ARTISTS Bios and Information

Rex Whistler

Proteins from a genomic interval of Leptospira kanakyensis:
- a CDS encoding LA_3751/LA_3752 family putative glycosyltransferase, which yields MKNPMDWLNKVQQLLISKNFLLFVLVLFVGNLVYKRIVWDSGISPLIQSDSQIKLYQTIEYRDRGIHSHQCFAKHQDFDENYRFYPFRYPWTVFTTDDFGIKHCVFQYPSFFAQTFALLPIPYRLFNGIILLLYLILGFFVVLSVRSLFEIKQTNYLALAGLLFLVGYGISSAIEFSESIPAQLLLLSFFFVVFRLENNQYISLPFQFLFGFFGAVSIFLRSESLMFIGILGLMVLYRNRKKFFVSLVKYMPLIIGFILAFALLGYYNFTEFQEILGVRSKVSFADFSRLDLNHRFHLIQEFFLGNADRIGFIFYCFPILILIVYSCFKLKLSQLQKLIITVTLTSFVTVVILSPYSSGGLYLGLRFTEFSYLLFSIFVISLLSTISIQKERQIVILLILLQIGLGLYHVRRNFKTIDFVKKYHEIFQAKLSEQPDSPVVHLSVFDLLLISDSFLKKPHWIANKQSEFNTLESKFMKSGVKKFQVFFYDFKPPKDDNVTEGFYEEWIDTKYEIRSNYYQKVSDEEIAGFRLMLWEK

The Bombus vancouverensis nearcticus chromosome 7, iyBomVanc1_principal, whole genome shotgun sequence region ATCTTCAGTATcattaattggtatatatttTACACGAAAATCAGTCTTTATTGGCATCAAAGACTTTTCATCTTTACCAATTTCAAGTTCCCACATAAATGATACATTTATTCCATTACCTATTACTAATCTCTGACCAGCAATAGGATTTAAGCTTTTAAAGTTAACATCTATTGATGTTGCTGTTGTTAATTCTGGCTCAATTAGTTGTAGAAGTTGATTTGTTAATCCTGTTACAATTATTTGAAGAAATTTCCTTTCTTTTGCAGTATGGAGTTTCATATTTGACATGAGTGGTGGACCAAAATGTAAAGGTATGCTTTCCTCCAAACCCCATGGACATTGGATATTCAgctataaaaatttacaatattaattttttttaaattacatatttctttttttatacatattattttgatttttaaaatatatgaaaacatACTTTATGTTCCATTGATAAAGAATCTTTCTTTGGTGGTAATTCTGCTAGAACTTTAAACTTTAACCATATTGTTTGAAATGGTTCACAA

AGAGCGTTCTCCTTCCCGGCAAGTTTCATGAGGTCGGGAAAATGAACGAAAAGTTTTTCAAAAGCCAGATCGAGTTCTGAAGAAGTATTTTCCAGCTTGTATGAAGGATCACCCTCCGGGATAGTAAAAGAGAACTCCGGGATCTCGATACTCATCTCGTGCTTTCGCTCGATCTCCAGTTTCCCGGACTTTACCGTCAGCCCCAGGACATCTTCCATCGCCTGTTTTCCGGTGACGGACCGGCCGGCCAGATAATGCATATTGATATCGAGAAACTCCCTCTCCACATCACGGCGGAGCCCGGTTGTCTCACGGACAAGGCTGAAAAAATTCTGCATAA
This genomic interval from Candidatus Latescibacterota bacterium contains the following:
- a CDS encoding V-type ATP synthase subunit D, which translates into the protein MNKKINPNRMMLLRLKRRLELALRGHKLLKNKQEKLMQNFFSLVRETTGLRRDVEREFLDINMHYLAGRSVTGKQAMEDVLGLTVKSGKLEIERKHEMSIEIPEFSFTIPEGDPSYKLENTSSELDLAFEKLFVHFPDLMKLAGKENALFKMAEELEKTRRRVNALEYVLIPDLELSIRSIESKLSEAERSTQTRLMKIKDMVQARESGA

(b. June 24, 1905 in Eltham, Kent – July 18, 1944), Reginald John ‘Rex’ Whistler. English Artist, designer and illustrator. Rex Whistler was the son of Henry and Helen Frances Mary Whistler. He was sent to board at Haileybury in May 1919 where he began to show a precocious talent for art, providing set designs for play productions and giving away sketches to prefects in lieu of “dates” (a punishment unique to Haileybury, similar to “lines” but whereby offenders are required to write out long, set lists of historical dates). After Haileybury the young Whistler was accepted at the Royal Academy but disliked the regime there and was “sacked for incompetence”. He then proceeded to study at the Slade School of Art where he met The Honourable Stephen Tennant, soon to become one of his best friends and a model for some of the figures in his works. Through Tennant, he later met the poet Siegfried Sassoon and his wife Hester, to both of whom Whistler became very close. Upon leaving the Slade he burst into a dazzling career as a professional artist. His work encompassed all areas of art and design. From the West End theatre to book illustration (including works by Evelyn Waugh and Walter de la Mare, and perhaps most notably, for Gulliver’s Travels) and mural and trompe l’oeil painting. Paintings at Port Lympne, Plas Newydd and Dorneywood amongst others, show his outstanding talent in this genre. During his time at Plas Newydd he may well have become the lover of the daughter of the 6th Marquess of Anglesey, the owner of the house who had commissioned him to undertake the decorative scheme. Whister and Lady Caroline Paget are known to have become very close friends and he painted numerous portraits of her, including a startling nude. Whether this painting was actually posed for or whether it was how Rex imagined her naked is a matter of debate. His most noted work during the early part of his career was for the Cafe at the Tate Gallery completed in 1927 when he was only 22. He was commissioned to produced posters and illustrations for Shell Petroleum and the Radio Times. He also made designs for Wedgwood china based on drawings he made of the Devon village of Clovelly. Whistler’s elegance and wit ensured his success as a portrait artist among the fashionable and he painted many members of London society, including Edith Sitwell, Cecil Beaton and the other members of the set which he belonged to and which became known as the “Bright Young Things”. When war broke out, though he was 35, he was eager to join the army. He was commissioned into the Welsh Guards as Lieutenant 131651. His artistic talent, far from being a stumbling block to his military career, was greatly appreciated and he was able to find time to continue some of his work, including a notable self portrait in uniform now in the National Army Museum. In 1944 he was sent to France following the D-Day Landings. In July he was with the 2nd (Armoured) Battalion in Normandy as the invasion force was poised to break out of the salient east of Caen. On the hot and stuffy 18th July his tank, after crossing a railway line, drove over some felled telegraph wires beside the railway, which became entangled in its tracks. He and the crew got out to free the tank from the wire when a German machine gunner opened fire on them, preventing them from getting back into their tank. Whistler dashed across an open space of 60 yards to instruct its commander, a Sergeant Lewis Sherlock, to return the fire. As he climbed down from Sherlock’s tank a mortar bomb exploded beside him and killed him instantly, throwing him into the air. He was the first fatality suffered by the Battalion in the Normandy Campaign. The two free tanks of his troop carried out their dead commander’s orders before returning to lay out his corpse beside a nearby hedge, after first having removed his personal belongings. Whistler’s neck had been broken, but there was not a mark on his body. The troop was then immediately called away to act as infantry support, so when that evening Sherlock obtained permission to locate and bury Rex Whistler, he found that this had already been done by an officer of the Green Jackets, a regiment in which Whistler’s younger brother, Laurence (an acclaimed glass engraver and poet) was serving. Among the many works of art produced by Rex Whistler during his time in the forces was a fine pencil portrait of Sergeant Sherlock. Later the body of Rex Whistler was moved to a grave in the Banneville-la-Campagne War Cemetery in Calvados, about two miles from the place where he was killed on his first day in action. His grave can still be found there today in the immaculately kept Military Cemetery.